The Forest Service announced Friday it is raising its fees, by as much as 20 percent, for ranchers who want to graze their livestock in the national forest and grasslands.
The increases are based on a formula that takes into account grazing fees on private land, market prices for livestock and livestock production costs.For this year, the grazing fee in national forests in 15 Western states will be $1.86 per head per month, a 17 percent increase. The fee for grazing in national grasslands in nine Western states is $2.29 a head per month. The rates take effect March 1.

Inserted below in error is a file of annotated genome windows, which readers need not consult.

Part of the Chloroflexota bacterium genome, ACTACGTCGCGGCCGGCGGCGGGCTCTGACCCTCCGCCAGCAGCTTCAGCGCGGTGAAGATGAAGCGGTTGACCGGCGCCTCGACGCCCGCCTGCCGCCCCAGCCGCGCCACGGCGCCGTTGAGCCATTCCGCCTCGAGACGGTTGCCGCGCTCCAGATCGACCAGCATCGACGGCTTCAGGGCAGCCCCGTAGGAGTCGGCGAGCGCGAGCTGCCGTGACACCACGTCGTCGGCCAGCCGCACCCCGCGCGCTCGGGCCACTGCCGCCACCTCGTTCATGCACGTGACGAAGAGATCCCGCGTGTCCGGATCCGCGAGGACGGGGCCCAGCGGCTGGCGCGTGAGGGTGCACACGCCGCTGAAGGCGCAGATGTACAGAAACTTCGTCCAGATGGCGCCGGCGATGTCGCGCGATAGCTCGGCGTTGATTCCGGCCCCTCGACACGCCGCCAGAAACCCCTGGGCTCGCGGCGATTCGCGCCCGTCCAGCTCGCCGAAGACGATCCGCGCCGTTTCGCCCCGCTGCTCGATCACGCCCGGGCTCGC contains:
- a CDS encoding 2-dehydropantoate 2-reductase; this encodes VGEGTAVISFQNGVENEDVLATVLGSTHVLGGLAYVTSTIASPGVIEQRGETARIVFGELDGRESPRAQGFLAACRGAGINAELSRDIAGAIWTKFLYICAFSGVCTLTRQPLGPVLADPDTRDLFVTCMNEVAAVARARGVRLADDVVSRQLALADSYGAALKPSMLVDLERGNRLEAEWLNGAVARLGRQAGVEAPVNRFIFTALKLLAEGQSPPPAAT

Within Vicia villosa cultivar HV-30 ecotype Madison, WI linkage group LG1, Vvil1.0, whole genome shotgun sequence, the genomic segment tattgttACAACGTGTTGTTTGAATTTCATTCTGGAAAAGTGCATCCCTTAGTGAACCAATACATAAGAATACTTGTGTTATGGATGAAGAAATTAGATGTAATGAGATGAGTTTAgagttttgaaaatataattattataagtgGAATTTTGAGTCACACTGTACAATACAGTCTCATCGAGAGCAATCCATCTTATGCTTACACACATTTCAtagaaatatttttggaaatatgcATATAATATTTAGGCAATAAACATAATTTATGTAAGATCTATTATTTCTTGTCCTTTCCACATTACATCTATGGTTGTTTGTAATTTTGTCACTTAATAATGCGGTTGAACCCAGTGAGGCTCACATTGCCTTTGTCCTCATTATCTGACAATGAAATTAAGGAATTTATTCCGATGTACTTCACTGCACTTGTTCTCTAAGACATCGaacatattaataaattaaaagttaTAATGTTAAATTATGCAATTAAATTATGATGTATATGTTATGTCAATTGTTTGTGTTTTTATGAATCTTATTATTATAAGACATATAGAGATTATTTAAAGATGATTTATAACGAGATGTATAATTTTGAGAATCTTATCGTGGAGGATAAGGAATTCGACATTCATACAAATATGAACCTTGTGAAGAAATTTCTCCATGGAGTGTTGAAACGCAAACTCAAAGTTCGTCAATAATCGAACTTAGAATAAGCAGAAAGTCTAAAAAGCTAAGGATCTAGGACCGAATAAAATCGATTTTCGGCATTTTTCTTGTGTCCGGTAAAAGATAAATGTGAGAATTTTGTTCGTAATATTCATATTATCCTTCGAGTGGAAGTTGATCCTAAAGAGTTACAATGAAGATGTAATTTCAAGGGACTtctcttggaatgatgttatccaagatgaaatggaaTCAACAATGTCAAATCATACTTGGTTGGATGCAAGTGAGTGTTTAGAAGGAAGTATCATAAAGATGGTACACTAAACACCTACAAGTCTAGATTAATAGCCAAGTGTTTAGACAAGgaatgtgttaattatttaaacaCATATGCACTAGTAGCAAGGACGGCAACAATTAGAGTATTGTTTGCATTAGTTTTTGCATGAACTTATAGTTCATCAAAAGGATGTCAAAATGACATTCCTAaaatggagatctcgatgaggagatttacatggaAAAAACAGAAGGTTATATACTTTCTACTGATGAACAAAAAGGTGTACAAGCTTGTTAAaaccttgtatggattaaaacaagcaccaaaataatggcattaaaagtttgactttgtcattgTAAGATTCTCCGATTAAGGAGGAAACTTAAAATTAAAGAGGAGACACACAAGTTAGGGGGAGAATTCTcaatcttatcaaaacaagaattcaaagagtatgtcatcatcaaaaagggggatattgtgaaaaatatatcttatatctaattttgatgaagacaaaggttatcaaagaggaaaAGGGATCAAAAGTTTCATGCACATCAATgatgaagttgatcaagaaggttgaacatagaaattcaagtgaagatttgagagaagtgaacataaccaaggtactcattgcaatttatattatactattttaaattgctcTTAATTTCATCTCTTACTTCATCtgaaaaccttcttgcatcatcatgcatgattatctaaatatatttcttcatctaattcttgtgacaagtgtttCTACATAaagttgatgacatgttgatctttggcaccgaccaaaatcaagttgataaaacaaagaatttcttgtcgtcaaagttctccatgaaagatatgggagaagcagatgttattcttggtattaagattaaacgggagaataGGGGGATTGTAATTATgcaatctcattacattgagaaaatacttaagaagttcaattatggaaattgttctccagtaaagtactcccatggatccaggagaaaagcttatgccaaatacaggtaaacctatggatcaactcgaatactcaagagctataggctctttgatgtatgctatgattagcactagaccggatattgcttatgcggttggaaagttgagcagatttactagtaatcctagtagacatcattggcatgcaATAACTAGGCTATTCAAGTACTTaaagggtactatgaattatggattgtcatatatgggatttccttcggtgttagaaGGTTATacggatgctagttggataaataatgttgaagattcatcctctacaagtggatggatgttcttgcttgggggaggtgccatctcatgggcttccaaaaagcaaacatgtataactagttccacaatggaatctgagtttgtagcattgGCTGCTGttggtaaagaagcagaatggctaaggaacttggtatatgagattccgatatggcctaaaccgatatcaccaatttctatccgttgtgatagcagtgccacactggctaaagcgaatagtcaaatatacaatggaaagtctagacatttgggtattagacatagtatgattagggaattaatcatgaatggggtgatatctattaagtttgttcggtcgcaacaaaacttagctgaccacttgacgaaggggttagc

"Grazing fees are going up because the prices farmers and ranchers received for beef cattle increased by 9 percent, and private grazing land lease rates increased in most of the states involved," said F. Dale Robertson, chief of the Forest Service. "Increased costs of livestock production were modest in comparison. These factors play a prominent role in determining grazing fees under the fee formula."